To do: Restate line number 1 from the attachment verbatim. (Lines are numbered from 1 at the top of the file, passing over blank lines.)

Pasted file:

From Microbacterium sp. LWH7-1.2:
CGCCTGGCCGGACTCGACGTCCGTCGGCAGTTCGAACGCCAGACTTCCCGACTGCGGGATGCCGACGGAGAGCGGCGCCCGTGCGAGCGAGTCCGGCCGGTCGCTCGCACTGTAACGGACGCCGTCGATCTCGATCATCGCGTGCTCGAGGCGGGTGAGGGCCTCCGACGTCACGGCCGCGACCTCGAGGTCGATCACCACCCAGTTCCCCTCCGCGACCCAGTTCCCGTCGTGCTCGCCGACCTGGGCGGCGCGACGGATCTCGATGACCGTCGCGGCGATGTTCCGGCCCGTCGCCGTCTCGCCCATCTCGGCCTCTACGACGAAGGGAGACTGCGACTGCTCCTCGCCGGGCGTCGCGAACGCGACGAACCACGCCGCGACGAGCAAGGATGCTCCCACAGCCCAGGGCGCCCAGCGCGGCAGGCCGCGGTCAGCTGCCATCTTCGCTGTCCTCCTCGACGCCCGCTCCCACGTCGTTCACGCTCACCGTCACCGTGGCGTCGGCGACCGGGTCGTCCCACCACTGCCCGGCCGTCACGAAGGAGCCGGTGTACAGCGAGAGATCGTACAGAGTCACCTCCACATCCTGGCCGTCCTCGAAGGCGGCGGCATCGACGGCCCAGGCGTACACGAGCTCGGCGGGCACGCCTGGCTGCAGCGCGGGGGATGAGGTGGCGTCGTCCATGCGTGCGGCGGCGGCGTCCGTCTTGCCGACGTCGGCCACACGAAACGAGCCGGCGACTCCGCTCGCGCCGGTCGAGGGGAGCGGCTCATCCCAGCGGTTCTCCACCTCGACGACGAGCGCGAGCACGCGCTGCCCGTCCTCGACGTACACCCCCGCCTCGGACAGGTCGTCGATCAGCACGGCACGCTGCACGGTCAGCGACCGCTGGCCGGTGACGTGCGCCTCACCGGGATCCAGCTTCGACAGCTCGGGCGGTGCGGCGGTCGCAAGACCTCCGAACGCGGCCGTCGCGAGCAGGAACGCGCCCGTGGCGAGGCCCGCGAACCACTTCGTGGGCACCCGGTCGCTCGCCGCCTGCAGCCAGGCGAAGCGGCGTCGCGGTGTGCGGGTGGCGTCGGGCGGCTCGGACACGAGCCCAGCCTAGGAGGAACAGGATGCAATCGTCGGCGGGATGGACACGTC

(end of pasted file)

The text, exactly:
From Microbacterium sp. LWH7-1.2: